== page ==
There are game viewing and specific bird-watching cruises on the Chobe River, and there’s even an option to enjoy overnight stays on a houseboats. You can expect to see the typical aquatic animals while out on the water, but we suggest you keep your eyes peeled for predators filtering down to the water’s edge to replenish their thirst.

We recommend staying in one of the many lodges dispersed along the Chobe River. Most of these lodges offer sunset cruises, game viewing cruises and boating activities. Nestled on the banks of the mighty Chobe River and neighbouring Chobe National Park is the luxurious Chobe Safari Lodge. This lodge offers a number of sunset cruises, and even private cruises tailored to your game viewing needs. There are even fishing expeditions available for the keen fisherman. Equipment and guide is provided with each fishing trip, and guests will cast their line off close to the banks of the river.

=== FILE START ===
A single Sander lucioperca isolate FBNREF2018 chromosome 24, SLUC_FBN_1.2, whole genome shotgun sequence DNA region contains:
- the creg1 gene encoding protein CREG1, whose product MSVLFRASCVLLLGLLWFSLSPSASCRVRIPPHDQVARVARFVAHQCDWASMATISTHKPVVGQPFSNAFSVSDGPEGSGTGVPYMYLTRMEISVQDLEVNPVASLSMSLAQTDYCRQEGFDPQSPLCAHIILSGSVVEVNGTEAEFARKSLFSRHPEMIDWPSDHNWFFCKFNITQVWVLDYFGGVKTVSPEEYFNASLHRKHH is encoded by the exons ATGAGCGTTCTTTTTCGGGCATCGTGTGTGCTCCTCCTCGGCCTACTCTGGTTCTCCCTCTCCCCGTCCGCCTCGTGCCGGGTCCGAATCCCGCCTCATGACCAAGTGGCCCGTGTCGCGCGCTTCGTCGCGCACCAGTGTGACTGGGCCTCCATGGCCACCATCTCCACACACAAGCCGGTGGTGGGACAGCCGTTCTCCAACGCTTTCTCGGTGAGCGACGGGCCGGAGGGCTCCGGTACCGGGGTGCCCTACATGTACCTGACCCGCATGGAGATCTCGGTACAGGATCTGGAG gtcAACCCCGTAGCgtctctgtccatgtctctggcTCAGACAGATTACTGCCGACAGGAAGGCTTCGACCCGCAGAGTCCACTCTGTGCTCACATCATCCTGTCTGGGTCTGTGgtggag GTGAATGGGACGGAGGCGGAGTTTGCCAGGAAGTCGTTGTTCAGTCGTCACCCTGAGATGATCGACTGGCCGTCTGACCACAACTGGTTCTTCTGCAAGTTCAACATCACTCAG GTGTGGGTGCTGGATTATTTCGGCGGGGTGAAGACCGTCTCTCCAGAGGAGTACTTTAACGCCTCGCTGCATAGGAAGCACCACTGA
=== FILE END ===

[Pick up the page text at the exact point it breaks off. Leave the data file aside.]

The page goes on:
Another premier lodge is Chobe Game Lodge  , one of the few safari options located within the borders of the Chobe National Park. It is a large lodge, well located on the banks of the Chobe River. It offers game drives and boating safari activities.

Chobe Game Lodge Chobe Game Lodge Predators  River at Chobe Game Lodge River Cruise at Chobe Game Lodge Chobe Game Lodge Viewing Deck

Okavango Delta – Botswana

The Okavango Delta is the premier water safari destination in Africa. The area truly is a wonderland dotted with private islands, secret channels, open waters, tributaries and the predator rich Moremi National Park. The Delta is a vast swampy inland river system with a fascinating biome.